E. Candes, L. Demanet, D. Donoho, and L. Ying, “Fast discrete curvelet transform,” SIAM: Multiscale Modeling and Simulation, vol. 5, no. 3, pp. 861–899, 2006.View at: Google Scholar
I. Daubechies, “Wavelet transforms and orthonormal wavelet bases, different perspectives on wavelets,” in Proceedings of the Symposia in Applied Mathematics, vol. 47, pp. 1–33, American Mathematical Society, San Antonio, Tex, USA, 1993.View at: Google Scholar
K. Rajpoot and N. Rajpoot, “Hyperspectral colon tissue cell classiffication,” in Medical Imaging, Proceedings of SPIE, 2004.View at: Google Scholar
M. N. Do and M. Vetterli, “Orthonormal finite ridgelet transform for image compression,” in Proceedings of the International Conference on Image Processing, (ICIP '00), pp. 367–370, September 2000.View at: Google Scholar
E. Cand'es and D. Donoho, A Surprisingly Effective Non adaptive Representation for Objects With Edges, Curves and Surfaces, Vanderbilt University Press, Nashville, Tenn, USA, 2000.
E. Candes, Ridgelets: theory and application, Ph.D. thesis, Department of Statistics, Stanford University, Stanford, Calif, USA.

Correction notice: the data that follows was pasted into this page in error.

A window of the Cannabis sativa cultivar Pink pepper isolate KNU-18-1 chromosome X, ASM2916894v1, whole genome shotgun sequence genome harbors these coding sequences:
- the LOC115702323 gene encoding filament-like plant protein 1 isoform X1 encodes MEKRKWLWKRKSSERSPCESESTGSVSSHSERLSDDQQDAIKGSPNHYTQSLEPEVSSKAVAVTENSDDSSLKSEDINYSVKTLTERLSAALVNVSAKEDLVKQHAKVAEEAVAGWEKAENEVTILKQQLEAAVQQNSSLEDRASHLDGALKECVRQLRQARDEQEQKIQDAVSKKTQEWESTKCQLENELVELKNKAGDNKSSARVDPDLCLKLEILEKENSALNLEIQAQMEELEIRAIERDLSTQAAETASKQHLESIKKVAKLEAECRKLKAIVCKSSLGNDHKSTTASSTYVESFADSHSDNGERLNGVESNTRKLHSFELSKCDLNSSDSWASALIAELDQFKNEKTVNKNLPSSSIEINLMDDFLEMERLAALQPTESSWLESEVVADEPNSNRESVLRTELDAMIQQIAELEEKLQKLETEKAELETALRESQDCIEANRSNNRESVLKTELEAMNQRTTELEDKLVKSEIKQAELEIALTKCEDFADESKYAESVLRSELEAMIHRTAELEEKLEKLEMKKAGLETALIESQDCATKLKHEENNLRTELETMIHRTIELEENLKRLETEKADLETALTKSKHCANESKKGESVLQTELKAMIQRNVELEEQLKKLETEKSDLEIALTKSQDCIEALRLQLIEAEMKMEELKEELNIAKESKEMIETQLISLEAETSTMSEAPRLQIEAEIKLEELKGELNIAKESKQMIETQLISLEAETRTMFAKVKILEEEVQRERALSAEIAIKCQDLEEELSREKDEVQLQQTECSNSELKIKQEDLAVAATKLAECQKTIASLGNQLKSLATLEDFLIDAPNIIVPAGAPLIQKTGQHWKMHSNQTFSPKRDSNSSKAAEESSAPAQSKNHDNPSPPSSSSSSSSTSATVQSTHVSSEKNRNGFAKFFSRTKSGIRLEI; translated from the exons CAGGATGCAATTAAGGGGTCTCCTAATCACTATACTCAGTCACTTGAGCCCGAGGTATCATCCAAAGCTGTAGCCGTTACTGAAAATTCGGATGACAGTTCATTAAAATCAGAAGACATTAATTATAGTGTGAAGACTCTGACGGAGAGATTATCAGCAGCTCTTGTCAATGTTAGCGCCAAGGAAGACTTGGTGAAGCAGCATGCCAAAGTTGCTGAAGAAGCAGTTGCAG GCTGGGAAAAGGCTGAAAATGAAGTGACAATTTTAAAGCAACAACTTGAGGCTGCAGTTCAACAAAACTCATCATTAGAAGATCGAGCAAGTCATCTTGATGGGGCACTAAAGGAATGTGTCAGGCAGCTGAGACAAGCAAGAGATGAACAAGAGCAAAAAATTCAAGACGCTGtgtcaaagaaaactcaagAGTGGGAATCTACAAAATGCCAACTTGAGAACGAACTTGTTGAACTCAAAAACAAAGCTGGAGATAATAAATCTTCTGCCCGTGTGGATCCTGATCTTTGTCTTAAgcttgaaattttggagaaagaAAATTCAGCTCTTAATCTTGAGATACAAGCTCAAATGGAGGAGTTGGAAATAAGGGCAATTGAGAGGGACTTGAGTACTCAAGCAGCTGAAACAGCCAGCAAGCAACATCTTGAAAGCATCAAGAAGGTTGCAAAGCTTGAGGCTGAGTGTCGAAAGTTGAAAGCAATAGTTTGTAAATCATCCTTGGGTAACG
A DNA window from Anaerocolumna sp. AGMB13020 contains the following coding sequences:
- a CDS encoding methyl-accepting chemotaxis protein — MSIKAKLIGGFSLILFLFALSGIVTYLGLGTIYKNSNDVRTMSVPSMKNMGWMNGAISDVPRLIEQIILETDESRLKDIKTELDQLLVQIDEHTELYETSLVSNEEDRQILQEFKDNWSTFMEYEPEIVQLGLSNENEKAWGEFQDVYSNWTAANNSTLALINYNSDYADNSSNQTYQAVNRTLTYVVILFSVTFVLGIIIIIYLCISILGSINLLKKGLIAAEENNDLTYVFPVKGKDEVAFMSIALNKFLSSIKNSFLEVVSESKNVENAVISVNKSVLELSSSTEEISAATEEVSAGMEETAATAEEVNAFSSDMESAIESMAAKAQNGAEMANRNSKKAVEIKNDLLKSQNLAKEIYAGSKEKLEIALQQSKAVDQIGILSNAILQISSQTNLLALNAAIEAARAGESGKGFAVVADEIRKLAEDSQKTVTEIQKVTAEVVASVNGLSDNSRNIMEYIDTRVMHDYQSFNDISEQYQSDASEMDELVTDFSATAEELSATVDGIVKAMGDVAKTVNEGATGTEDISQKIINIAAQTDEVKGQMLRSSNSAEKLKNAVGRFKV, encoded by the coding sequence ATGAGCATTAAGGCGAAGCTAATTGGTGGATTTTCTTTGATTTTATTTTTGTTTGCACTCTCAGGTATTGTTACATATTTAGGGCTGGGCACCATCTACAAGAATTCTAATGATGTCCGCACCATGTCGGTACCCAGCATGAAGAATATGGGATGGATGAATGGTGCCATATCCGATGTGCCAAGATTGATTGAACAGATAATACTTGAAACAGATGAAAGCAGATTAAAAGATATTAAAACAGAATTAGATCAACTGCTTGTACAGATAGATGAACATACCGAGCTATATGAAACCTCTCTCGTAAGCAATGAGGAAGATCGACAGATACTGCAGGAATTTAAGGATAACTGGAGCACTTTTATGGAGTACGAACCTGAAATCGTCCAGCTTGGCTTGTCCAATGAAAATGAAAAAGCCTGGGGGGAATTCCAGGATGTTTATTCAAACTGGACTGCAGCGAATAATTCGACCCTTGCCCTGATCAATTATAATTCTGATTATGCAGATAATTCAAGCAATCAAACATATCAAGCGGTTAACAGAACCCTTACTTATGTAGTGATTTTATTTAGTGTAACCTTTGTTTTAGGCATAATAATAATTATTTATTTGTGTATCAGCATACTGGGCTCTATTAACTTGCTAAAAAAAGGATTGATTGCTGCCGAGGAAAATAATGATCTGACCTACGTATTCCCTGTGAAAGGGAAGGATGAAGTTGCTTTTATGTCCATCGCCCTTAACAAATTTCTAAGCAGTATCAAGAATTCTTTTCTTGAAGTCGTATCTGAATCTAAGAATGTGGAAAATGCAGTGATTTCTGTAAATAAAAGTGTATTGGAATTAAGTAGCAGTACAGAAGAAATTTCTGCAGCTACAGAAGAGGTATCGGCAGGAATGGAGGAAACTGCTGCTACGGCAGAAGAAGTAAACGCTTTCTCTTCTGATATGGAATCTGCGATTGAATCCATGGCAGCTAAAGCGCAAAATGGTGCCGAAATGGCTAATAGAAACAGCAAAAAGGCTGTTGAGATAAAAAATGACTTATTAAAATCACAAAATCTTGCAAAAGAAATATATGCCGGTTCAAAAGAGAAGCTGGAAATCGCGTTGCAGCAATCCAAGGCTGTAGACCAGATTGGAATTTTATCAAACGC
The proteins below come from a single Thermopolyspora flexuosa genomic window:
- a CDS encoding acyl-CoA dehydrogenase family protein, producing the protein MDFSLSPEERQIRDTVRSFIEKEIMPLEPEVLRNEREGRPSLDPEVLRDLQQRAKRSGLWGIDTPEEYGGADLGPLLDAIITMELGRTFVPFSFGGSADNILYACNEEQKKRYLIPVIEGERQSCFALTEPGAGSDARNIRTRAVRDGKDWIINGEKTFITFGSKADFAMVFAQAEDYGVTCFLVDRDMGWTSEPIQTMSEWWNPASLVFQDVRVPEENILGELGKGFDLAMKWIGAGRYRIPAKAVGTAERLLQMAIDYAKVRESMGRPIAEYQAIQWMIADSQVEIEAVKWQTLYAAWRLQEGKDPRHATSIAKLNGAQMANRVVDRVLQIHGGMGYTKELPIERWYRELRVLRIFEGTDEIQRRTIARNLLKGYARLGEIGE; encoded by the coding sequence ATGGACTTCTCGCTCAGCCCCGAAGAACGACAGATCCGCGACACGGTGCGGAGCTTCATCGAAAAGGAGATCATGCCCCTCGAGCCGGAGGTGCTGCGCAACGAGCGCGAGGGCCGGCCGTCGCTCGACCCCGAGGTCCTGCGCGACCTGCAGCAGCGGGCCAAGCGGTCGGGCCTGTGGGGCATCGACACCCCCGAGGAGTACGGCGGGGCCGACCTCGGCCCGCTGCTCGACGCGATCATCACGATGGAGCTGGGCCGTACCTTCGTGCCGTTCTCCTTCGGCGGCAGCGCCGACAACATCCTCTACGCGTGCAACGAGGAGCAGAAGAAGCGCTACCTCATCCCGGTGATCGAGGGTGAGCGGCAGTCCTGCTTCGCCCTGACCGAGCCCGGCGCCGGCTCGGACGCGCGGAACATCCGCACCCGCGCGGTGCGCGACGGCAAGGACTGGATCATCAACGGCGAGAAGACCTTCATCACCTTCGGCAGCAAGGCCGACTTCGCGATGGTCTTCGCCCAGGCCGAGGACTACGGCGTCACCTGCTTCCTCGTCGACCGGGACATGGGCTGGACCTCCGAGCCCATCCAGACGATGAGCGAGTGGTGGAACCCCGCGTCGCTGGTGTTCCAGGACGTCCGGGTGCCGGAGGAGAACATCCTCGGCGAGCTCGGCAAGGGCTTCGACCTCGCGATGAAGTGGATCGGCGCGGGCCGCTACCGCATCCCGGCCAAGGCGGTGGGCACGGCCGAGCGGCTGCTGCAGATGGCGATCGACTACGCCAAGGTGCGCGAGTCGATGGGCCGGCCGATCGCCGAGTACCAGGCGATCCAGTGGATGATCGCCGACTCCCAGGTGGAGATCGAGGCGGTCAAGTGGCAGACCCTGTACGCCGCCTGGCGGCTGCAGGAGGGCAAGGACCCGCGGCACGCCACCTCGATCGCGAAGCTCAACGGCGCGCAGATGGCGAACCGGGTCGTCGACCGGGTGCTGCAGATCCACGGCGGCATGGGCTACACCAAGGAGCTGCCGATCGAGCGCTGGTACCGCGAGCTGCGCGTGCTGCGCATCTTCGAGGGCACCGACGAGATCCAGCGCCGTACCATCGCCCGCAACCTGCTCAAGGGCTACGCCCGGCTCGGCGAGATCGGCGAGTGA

E. J. Candes and D. L. Donoho, “Ridgelets: a key to higher-dimensional intermittency?” Philosophical Transactions of the Royal Society A, vol. 357, no. 1760, pp. 2495–2509, 1999.View at: Google Scholar
Computed Tomography Scanner, King Abdullah University Hospital, Ramtha, Jordan, 2009.
International Electrotechnical Commission (IEC), Tech. Rep. 61675-1, Geneva, Switzerland, 1998.
National Electrical Manufacturers Association (NEMA), Standards Publication NU2, Washington, DC, USA, 2001.
L. Boubchir and J. Fadili, “Multivariate statistical modelling of images with the curvelet transform,” in Proceedings of the 8th International Conference on Signal Processing, Pattern Recognition, and Applications, pp. 747–750, 2005.View at: Google Scholar
I. Sumana, Image retrival using discrete curvelet transform, M.S. thesis, Monash University, Australia, 2008.